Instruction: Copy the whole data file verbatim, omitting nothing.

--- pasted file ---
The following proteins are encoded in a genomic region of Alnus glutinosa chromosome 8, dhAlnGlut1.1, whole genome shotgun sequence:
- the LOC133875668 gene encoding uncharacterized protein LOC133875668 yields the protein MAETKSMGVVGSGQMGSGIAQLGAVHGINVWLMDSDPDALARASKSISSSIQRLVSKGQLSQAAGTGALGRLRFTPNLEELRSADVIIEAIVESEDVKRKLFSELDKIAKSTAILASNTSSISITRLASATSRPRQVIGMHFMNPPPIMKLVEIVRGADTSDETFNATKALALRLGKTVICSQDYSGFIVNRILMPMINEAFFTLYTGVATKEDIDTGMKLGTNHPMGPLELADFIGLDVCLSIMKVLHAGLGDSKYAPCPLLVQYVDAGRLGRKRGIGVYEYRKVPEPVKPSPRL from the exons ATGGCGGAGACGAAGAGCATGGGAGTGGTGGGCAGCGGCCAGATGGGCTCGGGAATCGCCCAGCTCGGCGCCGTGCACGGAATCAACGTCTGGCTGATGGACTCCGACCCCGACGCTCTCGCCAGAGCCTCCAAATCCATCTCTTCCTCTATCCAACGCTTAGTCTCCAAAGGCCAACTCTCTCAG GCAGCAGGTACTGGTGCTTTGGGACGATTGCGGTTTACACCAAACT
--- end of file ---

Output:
The following proteins are encoded in a genomic region of Alnus glutinosa chromosome 8, dhAlnGlut1.1, whole genome shotgun sequence:
- the LOC133875668 gene encoding uncharacterized protein LOC133875668 yields the protein MAETKSMGVVGSGQMGSGIAQLGAVHGINVWLMDSDPDALARASKSISSSIQRLVSKGQLSQAAGTGALGRLRFTPNLEELRSADVIIEAIVESEDVKRKLFSELDKIAKSTAILASNTSSISITRLASATSRPRQVIGMHFMNPPPIMKLVEIVRGADTSDETFNATKALALRLGKTVICSQDYSGFIVNRILMPMINEAFFTLYTGVATKEDIDTGMKLGTNHPMGPLELADFIGLDVCLSIMKVLHAGLGDSKYAPCPLLVQYVDAGRLGRKRGIGVYEYRKVPEPVKPSPRL from the exons ATGGCGGAGACGAAGAGCATGGGAGTGGTGGGCAGCGGCCAGATGGGCTCGGGAATCGCCCAGCTCGGCGCCGTGCACGGAATCAACGTCTGGCTGATGGACTCCGACCCCGACGCTCTCGCCAGAGCCTCCAAATCCATCTCTTCCTCTATCCAACGCTTAGTCTCCAAAGGCCAACTCTCTCAG GCAGCAGGTACTGGTGCTTTGGGACGATTGCGGTTTACACCAAACT